ARGENTINA has been held in contempt of court by a US judge after the country ignored a ruling ordering it to pay the bondholders who had refused to take part in the state’s debt restructuring.
The ruling underlines how bitter the long-running case has become, making it increasingly difficult for the government to back down or reach a negotiated settlement.
A group of hedge funds has held out against the 2001 default, taking the Argentinian government to court over its failure to pay its debts.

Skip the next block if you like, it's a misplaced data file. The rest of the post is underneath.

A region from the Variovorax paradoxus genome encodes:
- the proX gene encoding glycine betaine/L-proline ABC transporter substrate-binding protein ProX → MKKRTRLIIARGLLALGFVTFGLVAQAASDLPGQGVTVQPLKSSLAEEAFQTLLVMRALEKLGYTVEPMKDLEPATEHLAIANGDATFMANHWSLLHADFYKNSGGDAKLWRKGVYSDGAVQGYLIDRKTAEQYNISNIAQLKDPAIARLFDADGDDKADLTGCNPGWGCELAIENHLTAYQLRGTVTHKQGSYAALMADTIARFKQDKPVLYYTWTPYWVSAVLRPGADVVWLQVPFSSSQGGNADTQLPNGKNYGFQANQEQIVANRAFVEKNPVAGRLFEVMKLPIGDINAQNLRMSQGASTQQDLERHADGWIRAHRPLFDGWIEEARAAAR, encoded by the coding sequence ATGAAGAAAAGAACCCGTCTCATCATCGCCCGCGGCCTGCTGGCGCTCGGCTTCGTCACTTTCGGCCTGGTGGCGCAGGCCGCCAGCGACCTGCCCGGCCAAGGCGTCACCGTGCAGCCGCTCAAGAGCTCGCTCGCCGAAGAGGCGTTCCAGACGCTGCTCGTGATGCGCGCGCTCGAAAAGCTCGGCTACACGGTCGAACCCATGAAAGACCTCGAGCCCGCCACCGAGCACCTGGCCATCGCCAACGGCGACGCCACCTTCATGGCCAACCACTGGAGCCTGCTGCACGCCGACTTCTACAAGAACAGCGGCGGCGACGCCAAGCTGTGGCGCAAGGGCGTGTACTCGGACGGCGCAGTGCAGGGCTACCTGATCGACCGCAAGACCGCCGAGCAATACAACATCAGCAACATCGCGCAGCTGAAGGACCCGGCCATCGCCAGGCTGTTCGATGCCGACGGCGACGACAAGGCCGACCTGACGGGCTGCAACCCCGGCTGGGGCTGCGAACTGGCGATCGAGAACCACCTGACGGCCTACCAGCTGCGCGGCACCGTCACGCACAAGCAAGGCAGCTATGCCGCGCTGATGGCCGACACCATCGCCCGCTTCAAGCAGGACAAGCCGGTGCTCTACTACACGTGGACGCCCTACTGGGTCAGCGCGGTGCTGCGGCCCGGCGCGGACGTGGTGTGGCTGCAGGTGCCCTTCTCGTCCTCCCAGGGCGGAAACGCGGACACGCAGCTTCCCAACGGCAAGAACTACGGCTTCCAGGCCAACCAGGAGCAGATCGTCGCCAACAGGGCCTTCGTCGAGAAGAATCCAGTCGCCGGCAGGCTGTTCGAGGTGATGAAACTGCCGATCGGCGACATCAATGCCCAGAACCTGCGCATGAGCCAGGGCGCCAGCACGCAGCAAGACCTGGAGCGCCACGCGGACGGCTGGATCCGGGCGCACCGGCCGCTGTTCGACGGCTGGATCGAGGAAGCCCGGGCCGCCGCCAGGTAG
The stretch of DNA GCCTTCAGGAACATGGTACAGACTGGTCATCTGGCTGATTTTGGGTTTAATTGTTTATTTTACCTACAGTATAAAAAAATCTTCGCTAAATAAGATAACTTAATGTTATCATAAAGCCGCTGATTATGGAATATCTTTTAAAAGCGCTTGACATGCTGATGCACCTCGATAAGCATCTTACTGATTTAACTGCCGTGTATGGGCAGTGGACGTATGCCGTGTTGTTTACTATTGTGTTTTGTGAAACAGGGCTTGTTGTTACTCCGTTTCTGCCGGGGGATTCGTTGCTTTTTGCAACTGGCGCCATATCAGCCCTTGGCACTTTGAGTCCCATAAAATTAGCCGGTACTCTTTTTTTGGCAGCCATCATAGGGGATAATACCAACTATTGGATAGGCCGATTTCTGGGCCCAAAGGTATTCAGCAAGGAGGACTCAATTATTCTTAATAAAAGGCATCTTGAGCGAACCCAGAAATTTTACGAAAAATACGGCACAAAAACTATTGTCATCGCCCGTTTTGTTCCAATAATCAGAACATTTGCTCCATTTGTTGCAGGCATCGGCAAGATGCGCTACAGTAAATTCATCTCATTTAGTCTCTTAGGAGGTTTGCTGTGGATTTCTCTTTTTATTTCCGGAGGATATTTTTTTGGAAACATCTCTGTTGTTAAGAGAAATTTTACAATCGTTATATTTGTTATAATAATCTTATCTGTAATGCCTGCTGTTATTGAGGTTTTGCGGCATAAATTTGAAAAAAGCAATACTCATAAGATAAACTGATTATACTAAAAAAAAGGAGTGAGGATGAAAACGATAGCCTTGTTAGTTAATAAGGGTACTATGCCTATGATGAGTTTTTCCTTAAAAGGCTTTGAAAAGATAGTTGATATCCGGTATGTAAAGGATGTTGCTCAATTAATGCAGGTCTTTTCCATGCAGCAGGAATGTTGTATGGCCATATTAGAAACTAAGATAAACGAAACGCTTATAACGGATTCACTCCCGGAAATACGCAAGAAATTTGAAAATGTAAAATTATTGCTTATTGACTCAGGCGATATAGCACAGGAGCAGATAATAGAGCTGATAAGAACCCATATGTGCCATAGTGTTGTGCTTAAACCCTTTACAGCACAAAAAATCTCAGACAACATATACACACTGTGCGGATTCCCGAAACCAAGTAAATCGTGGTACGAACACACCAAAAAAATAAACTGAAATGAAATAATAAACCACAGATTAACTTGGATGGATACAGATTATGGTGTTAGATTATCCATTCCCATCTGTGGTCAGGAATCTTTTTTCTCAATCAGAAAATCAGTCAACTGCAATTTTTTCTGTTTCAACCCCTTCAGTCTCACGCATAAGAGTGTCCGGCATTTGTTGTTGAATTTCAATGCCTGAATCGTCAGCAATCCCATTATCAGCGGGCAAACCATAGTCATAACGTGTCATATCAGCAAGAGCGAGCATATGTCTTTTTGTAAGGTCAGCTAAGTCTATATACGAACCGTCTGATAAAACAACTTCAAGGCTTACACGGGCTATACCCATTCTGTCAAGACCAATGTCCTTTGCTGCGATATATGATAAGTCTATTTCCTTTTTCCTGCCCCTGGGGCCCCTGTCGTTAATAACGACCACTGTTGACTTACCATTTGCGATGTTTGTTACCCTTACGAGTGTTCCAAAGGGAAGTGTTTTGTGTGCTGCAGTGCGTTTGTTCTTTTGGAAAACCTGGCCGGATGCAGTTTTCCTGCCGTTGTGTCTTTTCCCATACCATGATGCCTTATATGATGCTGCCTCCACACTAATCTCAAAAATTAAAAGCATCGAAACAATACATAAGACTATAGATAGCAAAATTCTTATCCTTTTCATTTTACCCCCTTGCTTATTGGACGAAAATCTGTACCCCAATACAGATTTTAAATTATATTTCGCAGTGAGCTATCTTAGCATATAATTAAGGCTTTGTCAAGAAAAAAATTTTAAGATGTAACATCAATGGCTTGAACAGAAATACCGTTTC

The bonds were issued under US law in an attempt to guarantee investors Argentina could not default. This summer a New York court ruled the government had to pay the hold-outs $1.3bn (£800m) at the same time as it paid the investors who agreed to the restructuring.
But the country passed new laws to avoid complying with the ruling.
The government had argued it is not possible under international law to hold a government in contempt.
Argentina’s lawyer said the action would not help the parties reach a solution on the long-running row, warning the ruling would “make matters worse”.